You may have heard the term “Heartbleed” over the past few days relating to online security. If you didn’t, buckle up, it’s about to get real scary because it could affect anyone. Everyone. Even you.
What is Heartbleed?Heartbleed (CVE-2014-0160) is a security vulnerability found in OpenSSL which is an open source library that is used by numerous developers and companies to protect your username, passwords, and other sensitive information online.
So what does this really mean?What this vulnerability gives hackers the ability to do is force your browser to dump 64 kilobytes of unencrypted data from the server's memory. This means usernames and passwords could be easily grabbed by hackers. It could also mean they grab meaningless data. You may not be affected, or, you may not see any attacks or fallout for months.
Lifhacker estimates that 66% of the web uses OpenSSL That’s a massive number. Lifehacker suggests using this site to see if a service you use has been affected. There is a list here to see if websites were vulnerable.
What can you do to protect yourself?
Educate yourself. Check out the list above. Look for official statements from any sites listed as vulnerable. Yahoo was vulnerable to the bug, but they have since patched it and updated their users via their blog. If you see a statement like this from any service that you use, we recommend that you update your password immediately.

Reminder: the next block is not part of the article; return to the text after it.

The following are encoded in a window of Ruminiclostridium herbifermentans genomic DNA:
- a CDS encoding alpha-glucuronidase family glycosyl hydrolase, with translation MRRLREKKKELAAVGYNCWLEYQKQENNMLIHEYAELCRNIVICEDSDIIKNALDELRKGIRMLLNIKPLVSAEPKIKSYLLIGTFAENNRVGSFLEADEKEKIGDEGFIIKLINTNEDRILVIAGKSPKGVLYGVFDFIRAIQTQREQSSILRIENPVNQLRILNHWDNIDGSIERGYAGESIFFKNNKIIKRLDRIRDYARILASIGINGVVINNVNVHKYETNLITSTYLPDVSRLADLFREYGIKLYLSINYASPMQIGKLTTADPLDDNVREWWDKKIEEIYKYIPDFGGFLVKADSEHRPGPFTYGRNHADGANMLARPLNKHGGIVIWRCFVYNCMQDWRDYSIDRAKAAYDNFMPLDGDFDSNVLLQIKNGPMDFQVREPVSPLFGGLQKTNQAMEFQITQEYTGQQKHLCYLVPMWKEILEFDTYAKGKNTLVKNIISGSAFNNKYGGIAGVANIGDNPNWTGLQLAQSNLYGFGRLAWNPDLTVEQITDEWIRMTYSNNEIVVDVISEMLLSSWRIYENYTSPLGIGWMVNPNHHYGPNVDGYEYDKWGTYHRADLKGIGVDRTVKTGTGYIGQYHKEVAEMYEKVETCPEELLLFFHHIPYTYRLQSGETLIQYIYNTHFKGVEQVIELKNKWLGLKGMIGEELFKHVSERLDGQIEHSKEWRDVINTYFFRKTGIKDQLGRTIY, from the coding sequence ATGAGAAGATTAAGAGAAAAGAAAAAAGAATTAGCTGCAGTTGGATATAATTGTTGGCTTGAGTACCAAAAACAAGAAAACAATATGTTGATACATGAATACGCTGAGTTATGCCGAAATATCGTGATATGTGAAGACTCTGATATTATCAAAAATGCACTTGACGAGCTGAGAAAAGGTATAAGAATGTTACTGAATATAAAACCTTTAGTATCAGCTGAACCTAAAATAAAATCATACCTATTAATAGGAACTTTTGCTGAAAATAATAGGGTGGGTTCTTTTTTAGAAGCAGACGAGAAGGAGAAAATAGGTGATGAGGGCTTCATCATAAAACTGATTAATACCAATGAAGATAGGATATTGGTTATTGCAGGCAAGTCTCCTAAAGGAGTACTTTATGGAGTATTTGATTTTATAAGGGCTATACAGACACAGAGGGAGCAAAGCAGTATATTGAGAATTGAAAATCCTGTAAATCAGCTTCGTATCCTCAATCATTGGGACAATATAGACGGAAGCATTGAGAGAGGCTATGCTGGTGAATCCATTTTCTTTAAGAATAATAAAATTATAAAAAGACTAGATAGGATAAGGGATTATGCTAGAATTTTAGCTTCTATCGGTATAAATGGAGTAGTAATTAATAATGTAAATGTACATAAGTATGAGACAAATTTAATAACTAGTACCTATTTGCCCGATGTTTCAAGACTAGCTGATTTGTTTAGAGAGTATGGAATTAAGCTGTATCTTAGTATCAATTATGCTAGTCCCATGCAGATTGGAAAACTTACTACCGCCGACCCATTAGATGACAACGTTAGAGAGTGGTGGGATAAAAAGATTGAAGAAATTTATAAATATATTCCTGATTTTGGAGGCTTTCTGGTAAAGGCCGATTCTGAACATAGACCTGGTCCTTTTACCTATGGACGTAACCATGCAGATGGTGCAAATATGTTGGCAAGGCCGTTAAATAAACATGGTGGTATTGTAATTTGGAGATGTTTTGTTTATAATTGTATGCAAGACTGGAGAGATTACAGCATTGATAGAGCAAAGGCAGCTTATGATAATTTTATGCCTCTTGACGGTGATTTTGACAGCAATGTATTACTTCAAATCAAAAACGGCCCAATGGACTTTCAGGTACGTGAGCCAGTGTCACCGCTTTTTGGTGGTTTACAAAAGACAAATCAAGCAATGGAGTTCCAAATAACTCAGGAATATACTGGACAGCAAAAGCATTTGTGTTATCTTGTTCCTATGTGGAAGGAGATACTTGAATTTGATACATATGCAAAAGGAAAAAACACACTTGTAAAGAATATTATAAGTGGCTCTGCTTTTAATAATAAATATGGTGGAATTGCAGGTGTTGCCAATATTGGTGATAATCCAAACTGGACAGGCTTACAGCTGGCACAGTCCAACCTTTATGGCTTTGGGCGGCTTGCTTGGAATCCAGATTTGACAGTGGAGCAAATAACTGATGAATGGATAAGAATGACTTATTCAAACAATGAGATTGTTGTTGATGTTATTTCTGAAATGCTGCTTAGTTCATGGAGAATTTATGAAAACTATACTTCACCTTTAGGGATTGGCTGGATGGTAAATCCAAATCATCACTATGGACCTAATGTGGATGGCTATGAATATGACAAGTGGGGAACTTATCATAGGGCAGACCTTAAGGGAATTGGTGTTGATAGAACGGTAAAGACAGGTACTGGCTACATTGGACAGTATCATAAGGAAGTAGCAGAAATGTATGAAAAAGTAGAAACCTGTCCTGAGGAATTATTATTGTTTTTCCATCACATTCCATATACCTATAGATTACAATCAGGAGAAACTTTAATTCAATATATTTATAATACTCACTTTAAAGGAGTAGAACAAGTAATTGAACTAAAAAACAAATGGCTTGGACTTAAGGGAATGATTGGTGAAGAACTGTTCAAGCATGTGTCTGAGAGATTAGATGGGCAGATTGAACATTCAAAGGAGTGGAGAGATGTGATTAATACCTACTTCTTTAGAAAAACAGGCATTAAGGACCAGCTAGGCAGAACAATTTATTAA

- According to the above list linked, Wordpress and Joomla were not affected but they have both released version updates of their CMS. Contact your web developer for more information if you have any questions about how this could possibly effect you and your business online.
- If you’re a HubSpot user, they posted a blog this morning saying that they were not affected by the vulnerability, but suggest you change your password anyway. HubSpot is also replacing all of their SSL certificates as a precautionary measure.
- For users of our apps, SnapEngage, Shopify, or BigCommerce have all issued statements about Heartbleed. SnapEngage was not affected, but both Shopify and BigCommerce have patched any vulnerabilities in their systems. However, they all recommend changing your passwords. None of our apps or integrations use OpenSSL on our side.
- For our customers who we host Wordpress sites for, they have all been updated along with any plugins. If you are a LyntonWeb customer and have any further questions, please contact your account manager or email email@example.com.
If you are still confused about what Heartbleed is, this comic from XKCD explains it perfectly.
In short, update your passwords, and make sure you use a unique password on every website.